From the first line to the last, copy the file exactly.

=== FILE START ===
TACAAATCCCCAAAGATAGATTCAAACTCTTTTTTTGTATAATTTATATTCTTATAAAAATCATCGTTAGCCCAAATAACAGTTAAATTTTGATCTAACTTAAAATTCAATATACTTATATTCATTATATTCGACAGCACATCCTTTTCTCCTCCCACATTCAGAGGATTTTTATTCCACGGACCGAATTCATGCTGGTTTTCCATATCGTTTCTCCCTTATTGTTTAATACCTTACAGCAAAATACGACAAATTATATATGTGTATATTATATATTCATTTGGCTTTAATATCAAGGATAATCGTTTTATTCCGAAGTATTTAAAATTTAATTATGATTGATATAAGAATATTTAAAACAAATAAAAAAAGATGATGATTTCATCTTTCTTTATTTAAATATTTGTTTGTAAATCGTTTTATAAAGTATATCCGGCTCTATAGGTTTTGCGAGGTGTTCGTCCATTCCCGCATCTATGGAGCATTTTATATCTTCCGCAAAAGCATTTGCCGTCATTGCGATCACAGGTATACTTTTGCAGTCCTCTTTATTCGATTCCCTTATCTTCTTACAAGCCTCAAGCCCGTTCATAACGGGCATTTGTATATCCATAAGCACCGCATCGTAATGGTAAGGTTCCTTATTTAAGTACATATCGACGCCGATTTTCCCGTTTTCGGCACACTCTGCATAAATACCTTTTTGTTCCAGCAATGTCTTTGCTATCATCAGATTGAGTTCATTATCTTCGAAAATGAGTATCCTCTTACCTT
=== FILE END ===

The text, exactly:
TACAAATCCCCAAAGATAGATTCAAACTCTTTTTTTGTATAATTTATATTCTTATAAAAATCATCGTTAGCCCAAATAACAGTTAAATTTTGATCTAACTTAAAATTCAATATACTTATATTCATTATATTCGACAGCACATCCTTTTCTCCTCCCACATTCAGAGGATTTTTATTCCACGGACCGAATTCATGCTGGTTTTCCATATCGTTTCTCCCTTATTGTTTAATACCTTACAGCAAAATACGACAAATTATATATGTGTATATTATATATTCATTTGGCTTTAATATCAAGGATAATCGTTTTATTCCGAAGTATTTAAAATTTAATTATGATTGATATAAGAATATTTAAAACAAATAAAAAAAGATGATGATTTCATCTTTCTTTATTTAAATATTTGTTTGTAAATCGTTTTATAAAGTATATCCGGCTCTATAGGTTTTGCGAGGTGTTCGTCCATTCCCGCATCTATGGAGCATTTTATATCTTCCGCAAAAGCATTTGCCGTCATTGCGATCACAGGTATACTTTTGCAGTCCTCTTTATTCGATTCCCTTATCTTCTTACAAGCCTCAAGCCCGTTCATAACGGGCATTTGTATATCCATAAGCACCGCATCGTAATGGTAAGGTTCCTTATTTAAGTACATATCGACGCCGATTTTCCCGTTTTCGGCACACTCTGCATAAATACCTTTTTGTTCCAGCAATGTCTTTGCTATCATCAGATTGAGTTCATTATCTTCGAAAATGAGTATCCTCTTACCTT